Build with your choice of decent hubs. Depends on budget. 105, Ultegra, one of the DT 32-hole models, King Classic, etc.

Should come in around 2000g, my CXP22/32spoke/105 set is 2050. Very strong for winter use.

tires, hutchinson, continental or michelin kevlar bead in the 215-230 gram range, assuming you want 23mm. there's various models ranging from budget ($20/tire) to $55/tire dual compound such as the michelin pro2 race. If you want serious flat protection and don't mind the extra weight try something like a specialized armadillo (320 gram).

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Jan. 2, 2006, 9:18 p.m.
Posts: 340
Joined: Nov. 21, 2002

Thanks for the help guys but I have gone against the best advice and bought these.

https://www.supergo.com/profile.cfm?LPROD_ID=25583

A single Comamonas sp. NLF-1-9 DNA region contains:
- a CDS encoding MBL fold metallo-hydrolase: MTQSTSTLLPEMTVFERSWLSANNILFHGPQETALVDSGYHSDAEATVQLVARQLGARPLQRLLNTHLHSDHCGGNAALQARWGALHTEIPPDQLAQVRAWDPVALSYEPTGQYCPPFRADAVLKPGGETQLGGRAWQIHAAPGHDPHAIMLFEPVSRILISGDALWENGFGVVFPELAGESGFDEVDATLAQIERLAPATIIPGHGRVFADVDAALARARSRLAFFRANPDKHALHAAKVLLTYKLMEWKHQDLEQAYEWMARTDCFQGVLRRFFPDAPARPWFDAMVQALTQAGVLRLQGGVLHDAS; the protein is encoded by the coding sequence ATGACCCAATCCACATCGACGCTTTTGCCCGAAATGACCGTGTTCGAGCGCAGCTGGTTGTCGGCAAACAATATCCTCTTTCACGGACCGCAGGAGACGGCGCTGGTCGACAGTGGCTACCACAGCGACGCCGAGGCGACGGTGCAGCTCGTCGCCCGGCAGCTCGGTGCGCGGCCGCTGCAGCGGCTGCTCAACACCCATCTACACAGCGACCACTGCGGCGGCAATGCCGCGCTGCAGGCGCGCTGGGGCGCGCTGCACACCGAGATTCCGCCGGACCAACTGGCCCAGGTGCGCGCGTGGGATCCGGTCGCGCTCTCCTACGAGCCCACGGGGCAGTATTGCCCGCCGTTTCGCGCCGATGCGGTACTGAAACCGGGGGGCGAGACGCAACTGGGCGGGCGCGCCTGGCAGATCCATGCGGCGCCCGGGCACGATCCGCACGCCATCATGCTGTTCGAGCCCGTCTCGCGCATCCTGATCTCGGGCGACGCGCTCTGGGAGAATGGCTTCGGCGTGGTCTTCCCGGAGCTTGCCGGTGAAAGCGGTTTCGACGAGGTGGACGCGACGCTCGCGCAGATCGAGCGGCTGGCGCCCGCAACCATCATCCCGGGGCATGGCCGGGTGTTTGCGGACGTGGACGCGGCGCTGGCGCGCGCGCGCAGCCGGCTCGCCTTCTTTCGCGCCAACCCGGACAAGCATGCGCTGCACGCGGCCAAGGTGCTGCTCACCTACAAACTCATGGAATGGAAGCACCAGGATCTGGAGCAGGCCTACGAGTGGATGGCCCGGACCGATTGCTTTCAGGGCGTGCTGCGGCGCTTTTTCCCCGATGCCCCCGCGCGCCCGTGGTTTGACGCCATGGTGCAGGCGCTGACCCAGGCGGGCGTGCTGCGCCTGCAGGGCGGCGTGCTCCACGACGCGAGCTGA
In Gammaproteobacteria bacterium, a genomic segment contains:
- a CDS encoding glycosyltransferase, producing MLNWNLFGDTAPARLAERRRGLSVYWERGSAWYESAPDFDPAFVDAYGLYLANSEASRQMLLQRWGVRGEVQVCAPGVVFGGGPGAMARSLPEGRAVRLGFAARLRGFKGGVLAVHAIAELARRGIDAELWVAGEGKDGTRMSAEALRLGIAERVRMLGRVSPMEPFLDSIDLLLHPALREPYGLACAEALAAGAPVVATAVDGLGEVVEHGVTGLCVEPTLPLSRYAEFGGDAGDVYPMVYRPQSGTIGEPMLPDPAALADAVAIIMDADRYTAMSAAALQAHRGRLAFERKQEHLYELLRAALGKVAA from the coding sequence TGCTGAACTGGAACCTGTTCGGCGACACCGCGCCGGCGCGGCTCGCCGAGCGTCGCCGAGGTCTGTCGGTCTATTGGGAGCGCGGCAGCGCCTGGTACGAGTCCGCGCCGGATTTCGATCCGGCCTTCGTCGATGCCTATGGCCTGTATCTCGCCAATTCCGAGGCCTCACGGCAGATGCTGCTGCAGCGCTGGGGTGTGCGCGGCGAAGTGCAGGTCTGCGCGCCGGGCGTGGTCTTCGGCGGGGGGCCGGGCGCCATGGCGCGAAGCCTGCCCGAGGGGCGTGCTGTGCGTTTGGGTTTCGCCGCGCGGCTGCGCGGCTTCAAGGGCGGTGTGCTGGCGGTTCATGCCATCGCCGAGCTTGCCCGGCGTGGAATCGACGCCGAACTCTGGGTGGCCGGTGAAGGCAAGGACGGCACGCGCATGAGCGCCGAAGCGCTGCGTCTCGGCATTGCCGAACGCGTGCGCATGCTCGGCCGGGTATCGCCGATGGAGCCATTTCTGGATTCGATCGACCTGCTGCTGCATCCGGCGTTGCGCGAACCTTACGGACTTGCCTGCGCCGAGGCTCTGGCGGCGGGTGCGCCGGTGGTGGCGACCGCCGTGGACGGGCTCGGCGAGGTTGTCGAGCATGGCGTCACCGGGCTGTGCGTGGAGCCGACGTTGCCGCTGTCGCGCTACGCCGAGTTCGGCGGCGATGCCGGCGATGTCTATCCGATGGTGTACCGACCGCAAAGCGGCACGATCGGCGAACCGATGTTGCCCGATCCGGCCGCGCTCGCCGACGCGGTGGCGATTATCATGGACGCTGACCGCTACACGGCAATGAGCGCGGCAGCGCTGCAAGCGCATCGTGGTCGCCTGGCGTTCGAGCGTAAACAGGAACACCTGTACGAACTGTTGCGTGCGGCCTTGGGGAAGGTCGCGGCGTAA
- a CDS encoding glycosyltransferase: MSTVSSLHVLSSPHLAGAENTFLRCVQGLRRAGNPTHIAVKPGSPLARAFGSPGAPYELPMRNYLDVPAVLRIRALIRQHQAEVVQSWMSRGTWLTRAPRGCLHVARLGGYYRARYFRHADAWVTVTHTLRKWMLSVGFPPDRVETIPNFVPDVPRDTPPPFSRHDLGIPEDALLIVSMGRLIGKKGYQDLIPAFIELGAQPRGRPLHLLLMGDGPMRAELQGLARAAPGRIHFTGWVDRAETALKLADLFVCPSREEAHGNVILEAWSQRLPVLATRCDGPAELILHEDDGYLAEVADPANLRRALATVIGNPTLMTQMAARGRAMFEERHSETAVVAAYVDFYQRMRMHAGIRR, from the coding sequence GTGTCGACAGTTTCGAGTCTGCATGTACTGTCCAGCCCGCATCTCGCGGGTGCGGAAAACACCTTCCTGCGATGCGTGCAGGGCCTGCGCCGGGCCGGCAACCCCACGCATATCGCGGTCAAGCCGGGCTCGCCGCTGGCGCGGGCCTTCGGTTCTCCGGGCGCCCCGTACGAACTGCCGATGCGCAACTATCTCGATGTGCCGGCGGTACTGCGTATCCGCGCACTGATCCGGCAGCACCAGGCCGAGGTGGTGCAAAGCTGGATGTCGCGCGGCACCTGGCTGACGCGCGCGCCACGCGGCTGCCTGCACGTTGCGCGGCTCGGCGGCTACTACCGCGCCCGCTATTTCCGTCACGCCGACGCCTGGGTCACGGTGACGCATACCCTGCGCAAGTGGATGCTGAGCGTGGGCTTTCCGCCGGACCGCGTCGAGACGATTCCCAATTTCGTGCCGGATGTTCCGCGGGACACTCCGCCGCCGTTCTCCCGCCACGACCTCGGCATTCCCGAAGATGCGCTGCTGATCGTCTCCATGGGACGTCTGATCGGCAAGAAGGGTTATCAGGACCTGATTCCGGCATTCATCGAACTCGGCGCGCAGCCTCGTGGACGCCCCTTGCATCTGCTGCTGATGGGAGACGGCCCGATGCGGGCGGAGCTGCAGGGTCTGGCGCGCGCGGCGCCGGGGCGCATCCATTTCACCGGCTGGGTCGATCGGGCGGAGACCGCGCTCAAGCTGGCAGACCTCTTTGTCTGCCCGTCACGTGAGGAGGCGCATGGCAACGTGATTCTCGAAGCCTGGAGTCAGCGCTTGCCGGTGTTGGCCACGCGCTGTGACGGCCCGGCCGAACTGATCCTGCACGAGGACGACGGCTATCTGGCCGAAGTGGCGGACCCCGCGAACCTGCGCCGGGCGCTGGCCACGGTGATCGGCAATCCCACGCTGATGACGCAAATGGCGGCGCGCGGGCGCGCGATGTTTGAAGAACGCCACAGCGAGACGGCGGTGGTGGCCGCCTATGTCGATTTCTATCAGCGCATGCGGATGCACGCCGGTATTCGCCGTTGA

I checked around some roadie forums (maybe not the best place) but heard that these wheels are rebadged neuvation m28's which from what I've read are pretty good wheels. If they turn out to be not that great which I'm not really expecting, at least it's only $150cd(shipping and GST included) for a set which is pretty damn cheap. I did find some of the cxp22's at the sports junkies for pretty cheap but for a wheel set it was going to still be over 300 after all so half price just seemed too good to pass up. I'll let you know how they turn out.

Jan. 2, 2006, 9:25 p.m.
Posts: 7543
Joined: June 17, 2003

I've heard good things about those wheels. Can't go wrong at that price.

If your dropout spacing turns out to be 126 mm, you have a couple of options including just forcing the wheel into the dropouts. If it's a steel frame, you can have it professionally spread or spread it yourself. There's also the issue of how many speeds you're running and cassette vs freewheel, etc. Can't comment on those without knowing more about your setup.